Pension follies: New Jersey adopts insane San Diego approach

Pension follies: New Jersey adopts insane San Diego approach

wimpyCalifornia leads the way when it comes to government pension dysfunction. The first big city to be stricken by pension costs in the U.S. was San Diego, leading to the memorable 2004 New York Times’ description of it as “Enron by the Sea.”

Since then, three cities in the Golden State have either entered bankruptcy or on the verge of it because of massive pension costs — Vallejo, Stockton and San Bernardino. I’m not aware of any other state with more than one such afflicted city, and most states don’t have any.

But are other states learning from California’s mistakes? Evidently not. On Monday, there were reports that New Jersey was copying the screw-up that San Diego elected officials made beginning in 1996:

“Gov. Chris Christie’s move to reduce New Jersey’s pension payment to help close a mid-year budget gap has Moody’s Investors Service concerned that the state is approaching the limit of steps to trim spending.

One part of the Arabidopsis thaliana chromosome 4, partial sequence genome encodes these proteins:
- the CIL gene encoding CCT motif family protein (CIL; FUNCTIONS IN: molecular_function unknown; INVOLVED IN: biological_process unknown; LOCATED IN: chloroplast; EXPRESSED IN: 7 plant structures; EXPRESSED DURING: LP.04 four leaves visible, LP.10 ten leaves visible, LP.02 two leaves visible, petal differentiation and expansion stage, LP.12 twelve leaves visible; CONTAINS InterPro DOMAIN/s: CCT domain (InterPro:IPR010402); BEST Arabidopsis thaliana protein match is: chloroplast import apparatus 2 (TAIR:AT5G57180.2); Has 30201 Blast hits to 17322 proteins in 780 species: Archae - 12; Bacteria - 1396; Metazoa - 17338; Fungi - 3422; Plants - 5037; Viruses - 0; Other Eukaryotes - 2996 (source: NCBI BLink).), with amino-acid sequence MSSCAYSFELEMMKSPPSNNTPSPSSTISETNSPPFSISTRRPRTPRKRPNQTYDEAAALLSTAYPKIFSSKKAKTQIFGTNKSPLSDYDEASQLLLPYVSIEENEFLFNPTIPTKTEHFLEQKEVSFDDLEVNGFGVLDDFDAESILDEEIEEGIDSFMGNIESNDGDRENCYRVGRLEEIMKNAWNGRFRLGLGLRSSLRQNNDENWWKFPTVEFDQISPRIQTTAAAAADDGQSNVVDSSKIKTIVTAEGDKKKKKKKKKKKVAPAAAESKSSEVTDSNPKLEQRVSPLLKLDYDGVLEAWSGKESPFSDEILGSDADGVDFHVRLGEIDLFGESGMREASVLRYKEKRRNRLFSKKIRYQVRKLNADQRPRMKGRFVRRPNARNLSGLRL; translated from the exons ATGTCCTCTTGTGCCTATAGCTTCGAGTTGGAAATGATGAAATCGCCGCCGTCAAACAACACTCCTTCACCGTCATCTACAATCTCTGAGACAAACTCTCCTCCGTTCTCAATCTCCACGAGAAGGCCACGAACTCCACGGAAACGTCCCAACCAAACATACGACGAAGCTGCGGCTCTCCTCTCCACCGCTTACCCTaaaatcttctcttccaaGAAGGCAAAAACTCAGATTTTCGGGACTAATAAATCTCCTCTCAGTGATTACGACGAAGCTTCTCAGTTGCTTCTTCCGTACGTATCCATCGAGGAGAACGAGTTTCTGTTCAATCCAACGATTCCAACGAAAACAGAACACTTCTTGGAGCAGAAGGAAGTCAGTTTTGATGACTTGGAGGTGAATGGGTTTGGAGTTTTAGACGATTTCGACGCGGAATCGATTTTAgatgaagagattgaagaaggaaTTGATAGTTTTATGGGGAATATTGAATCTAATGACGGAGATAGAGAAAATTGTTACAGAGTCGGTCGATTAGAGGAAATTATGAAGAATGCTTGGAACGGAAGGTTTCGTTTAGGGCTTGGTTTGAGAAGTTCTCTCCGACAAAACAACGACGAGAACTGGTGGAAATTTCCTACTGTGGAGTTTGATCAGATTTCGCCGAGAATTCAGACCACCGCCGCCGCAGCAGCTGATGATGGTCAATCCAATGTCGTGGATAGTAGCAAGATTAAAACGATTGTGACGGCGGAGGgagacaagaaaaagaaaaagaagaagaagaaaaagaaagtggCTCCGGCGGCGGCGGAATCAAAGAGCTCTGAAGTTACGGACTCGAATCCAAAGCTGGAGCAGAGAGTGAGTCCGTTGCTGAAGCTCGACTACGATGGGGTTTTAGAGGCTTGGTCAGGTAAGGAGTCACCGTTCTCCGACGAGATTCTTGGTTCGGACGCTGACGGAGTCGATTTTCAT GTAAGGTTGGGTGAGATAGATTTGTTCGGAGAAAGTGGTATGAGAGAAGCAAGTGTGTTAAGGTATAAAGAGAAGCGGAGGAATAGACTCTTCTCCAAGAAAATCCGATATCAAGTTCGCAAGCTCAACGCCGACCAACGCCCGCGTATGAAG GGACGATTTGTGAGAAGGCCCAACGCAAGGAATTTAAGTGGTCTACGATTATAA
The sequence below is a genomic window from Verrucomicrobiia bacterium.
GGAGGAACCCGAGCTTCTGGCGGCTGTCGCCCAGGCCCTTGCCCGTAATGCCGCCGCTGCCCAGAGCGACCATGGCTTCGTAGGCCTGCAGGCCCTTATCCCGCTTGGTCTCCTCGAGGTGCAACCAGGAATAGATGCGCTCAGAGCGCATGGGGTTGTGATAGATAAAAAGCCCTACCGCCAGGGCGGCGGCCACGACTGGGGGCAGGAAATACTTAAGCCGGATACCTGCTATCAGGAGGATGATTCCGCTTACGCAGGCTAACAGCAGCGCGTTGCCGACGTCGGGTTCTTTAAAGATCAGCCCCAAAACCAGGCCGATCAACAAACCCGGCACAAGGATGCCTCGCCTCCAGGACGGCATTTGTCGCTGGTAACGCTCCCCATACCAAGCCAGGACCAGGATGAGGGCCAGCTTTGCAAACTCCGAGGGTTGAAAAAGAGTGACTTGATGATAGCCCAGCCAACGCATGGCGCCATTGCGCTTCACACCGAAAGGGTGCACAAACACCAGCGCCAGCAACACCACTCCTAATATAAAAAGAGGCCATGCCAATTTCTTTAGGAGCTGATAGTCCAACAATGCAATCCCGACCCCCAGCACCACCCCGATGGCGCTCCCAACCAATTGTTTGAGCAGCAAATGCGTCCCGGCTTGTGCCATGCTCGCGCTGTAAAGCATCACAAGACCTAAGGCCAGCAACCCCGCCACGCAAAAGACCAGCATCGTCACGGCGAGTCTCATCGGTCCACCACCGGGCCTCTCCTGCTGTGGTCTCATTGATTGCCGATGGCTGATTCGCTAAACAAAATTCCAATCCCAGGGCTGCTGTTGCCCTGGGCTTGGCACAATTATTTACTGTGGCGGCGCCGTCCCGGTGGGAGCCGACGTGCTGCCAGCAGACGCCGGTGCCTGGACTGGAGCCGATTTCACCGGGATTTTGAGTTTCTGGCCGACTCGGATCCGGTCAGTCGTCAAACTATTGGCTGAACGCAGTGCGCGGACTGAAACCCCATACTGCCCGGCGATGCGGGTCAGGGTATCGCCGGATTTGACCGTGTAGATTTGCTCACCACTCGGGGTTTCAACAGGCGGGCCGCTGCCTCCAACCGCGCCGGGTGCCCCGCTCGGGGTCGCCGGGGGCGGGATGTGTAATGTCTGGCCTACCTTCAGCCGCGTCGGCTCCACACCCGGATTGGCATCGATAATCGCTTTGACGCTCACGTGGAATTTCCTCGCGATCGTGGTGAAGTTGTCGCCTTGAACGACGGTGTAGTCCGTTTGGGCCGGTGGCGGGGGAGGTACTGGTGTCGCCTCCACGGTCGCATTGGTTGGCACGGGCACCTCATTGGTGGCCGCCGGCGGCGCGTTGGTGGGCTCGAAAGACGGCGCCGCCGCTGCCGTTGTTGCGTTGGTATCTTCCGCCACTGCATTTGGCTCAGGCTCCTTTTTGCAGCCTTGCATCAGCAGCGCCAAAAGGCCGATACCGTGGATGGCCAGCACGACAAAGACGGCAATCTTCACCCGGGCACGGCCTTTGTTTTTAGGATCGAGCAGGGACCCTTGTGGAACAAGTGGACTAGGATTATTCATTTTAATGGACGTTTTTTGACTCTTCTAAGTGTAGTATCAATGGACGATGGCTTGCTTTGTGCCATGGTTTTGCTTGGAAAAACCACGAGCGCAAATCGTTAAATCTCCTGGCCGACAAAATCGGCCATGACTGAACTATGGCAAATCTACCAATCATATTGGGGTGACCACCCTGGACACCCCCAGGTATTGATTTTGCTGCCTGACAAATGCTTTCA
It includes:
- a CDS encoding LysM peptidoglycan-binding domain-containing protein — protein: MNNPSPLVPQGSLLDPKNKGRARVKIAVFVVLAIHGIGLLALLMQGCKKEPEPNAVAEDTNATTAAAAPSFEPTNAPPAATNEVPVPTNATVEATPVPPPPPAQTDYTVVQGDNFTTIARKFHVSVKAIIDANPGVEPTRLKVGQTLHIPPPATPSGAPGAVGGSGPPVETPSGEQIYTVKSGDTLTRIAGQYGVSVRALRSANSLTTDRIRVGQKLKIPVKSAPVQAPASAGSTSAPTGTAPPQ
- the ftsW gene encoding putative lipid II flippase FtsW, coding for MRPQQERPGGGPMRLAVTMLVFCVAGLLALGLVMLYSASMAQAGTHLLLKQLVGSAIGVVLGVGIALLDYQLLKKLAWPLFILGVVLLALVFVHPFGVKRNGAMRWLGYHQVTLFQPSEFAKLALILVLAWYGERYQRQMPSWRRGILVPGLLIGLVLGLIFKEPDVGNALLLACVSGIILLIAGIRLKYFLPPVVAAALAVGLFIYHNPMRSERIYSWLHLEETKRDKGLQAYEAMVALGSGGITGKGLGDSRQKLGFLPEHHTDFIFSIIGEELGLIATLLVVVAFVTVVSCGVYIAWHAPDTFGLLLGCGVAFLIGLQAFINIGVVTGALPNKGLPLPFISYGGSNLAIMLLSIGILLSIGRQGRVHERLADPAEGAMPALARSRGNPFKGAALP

“The second-term Republican is cutting $694 million of spending to balance the budget for the year through June. That includes $94 million from recalculating the required pension contribution as a result of revised actuarial assumptions, Baye Larsen, a Moody’s analyst in New York, said in a report last week.

“While the fix will help balance budgets through fiscal 2018, pension costs will be higher in later years as a result, according to Moody’s.”

This is crazy. It’s especially crazy from a guy who likes to criticize President Obama for fiscal recklessness. But it’s also super-mega crazy for a politician who takes shots for his doughy appearance to be making like Wimpy of Popeye fame when it comes to indiscipline and the need for instant gratification.

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